gmt subplot set
gmt plot xy.txt -Sc0.125c -Gred@50 -B
gmt plot xy_free.txt -Sc0.125c -Gblue@50 -B -B+t"both grids together"
gmt subplot end
gmt end show
``````

I am guessing that is because of your boundaries. If you do the math on -50/150 but only show 0/100 I get those effects go away.

@pwessel thank you for the explanation. I wasn’t aware that there might be a problem at boundaries. I switched to 1/3 buffer on all sides.

Do you have an explanation for the vanishing points (green circles) as well? Most of them seem to have an easy solution?

Code to play with:

Dataset used for above plots: xy.txt.zip (26.7 KB)

``````gmt begin random_points_9 jpg
gmt subplot begin 1x3 -M10p/40p -A -Fs10c -JX10c -R0/10/0/10
gmt subplot set
gmt plot xy.txt -Sc0.125c -Gred -B -B+t"base grid"
gmt subplot set
gmt spatial -Aa0.5 xy.txt > xy_free.txt
gmt plot xy_free.txt -Sc0.125c -Gblue -B -B+t"tidied grid"
gmt subplot set
gmt plot xy.txt -Sc0.125c -Gred@50 -B
gmt plot xy_free.txt -Sc0.125c -Gblue@50 -B -B+t"both grids together"
gmt subplot end
gmt end show
``````

Odd, but sorry, no good ideas comes to mind. I guess you played with the -Aa argument (you used 0.5 I think).

Do you have an example of what you would like to obtain?

Yes, I played with `-Aa` quite a bit, @pwessel. As long as the increment is < `-I` I get that funny behaviour. In the example case I used `-Aa` = `-I` / 2 = 0.5. Interestingly there are some new points (light blue) without obviously replaced points (red) nearby as well. One example is in panel c) about half way between the two lower left green circles (light blue dot).

Hi @joaquim, I basically want to create a configurable, infinite pattern `-Gp31` which has no discernible pattern but at the same time has a uniform appearance. Configurable in this context means I can specify max and min distance between points. This is important to me as I want to place custom symbols at those points. The symbols are not allowed to overlap but also can’t be more than a specified max distance apart.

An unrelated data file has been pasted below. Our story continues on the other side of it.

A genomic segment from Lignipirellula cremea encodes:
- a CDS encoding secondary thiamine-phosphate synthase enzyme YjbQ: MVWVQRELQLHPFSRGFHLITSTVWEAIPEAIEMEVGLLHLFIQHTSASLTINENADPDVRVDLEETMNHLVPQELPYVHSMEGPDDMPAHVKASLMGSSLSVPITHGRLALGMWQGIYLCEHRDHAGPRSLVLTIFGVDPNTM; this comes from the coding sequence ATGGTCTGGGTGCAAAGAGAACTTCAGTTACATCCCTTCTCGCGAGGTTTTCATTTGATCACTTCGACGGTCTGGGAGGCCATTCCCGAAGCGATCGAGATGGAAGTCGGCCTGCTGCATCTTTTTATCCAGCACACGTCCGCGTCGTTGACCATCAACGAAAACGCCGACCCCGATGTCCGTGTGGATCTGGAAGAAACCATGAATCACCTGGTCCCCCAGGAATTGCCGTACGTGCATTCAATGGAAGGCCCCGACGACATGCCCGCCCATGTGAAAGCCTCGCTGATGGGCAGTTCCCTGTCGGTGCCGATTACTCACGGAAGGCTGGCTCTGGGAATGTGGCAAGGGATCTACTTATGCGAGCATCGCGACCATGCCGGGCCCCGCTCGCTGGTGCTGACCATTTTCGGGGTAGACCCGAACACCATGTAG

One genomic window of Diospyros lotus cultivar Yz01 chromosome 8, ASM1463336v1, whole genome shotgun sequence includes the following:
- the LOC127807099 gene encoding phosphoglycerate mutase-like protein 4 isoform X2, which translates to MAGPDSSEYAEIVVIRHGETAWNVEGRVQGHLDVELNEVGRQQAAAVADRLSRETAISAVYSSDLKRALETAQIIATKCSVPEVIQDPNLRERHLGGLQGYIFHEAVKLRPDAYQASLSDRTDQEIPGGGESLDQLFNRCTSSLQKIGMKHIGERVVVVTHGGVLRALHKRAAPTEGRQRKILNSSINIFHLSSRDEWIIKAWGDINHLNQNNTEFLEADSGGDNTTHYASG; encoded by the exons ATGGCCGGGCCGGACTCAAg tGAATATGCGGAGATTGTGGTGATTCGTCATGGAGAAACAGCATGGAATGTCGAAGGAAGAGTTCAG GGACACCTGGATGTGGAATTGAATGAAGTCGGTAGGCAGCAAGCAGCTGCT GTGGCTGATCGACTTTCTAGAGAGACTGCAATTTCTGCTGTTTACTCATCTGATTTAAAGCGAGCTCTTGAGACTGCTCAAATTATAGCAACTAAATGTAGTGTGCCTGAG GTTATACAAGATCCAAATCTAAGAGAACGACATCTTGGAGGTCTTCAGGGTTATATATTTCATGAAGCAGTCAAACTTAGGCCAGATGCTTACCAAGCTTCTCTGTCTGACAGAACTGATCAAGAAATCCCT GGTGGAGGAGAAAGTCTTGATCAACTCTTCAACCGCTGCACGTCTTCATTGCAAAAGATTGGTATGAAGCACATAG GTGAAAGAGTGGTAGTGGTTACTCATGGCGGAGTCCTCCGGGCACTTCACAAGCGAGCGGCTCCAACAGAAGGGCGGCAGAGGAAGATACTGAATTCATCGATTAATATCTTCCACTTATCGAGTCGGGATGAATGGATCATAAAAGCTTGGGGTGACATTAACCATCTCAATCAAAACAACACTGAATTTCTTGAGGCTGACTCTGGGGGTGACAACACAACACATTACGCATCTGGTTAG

Yes, I understood that but was thinking in a real map example produced by someone else.

Perhaps another idea to try is to generate more x,y inside each cell and use block* to find the mean position. This number can not be high to avoid that the mean position falls over the cell center.

I like the blockmean idea. While at it, try blockmedian for less averaging.

Oh, I misunderstood you there, @Joaquim – my apologies. Some examples:

Sand (left side) and Sand Dunes (right side) on Operational Navigation Chart ONC H-4 published by Defense Mapping Agency – USA.

Sand (left side) and crescent-shaped dunes (right side) on current Phoenix Sectional Aeronautical Chart published by the Federal Aviation Administration – USA

Swamp and Marsh on current Caribbean 1 VFR Aeronautical Chart published by the Federal Aviation Administration – USA

The charts are all following the design guidelines laid down in MIL-STD-2410 Appendix D “Area Patterns”.

Ai ai, that Gran Desierto is crazy. The sand grains however show some circular patterns. I made me think on Huygen’s principle for making waves after punctual sources.

@Joaquim you think of intersecting several wave patterns and using the crossing points as coordinates? The dunes aren’t that difficult – just custom symbols rotated to the local prevailing wind direction.

That sounds too complicated. I mentioned it because I seem to see the points distributing along arc-circles of varying length.

Ok, sand issue solved (almost). I knew I was seeing something circular.

See the last figures of this paper. That lead me to these wiki pages but was not understanding on how to create these

But then I found a clever guy with this Matlab contribution. It’s almost what you want, except the center that is too crowded.
Summarized it in this Julia Notebook.
http://fct-gmt.ualg.pt/lixo/misc_spirals.jl.html

Now Paul can do his `gmtmath` magick.

Wow, that is a great find and very beautiful! I dug around a bit in the sources you kindly provided and found

Vogel, H (1979). “A better way to construct the sunflower head”. Mathematical Biosciences 44 (44): 179–189. doi:10.1016/0025-5564(79)90080-4.

Vogel’s work was used by Jeffrey Rosenbluth and has no crowding in the center:

An interactive version was made by Jacopo Notarstefano.

I’m just not sure if this really is the reason for this circular pattern you can see in the sand in the examples I provided. The sand has no definite center where the dots radiate out from.

I’m under the impression that the pattern might be from the artist dotting the area pattern by hand on the film master screen used for reproduction. So maybe it is more an example of the human limitation to make random patterns without introducing tidiness?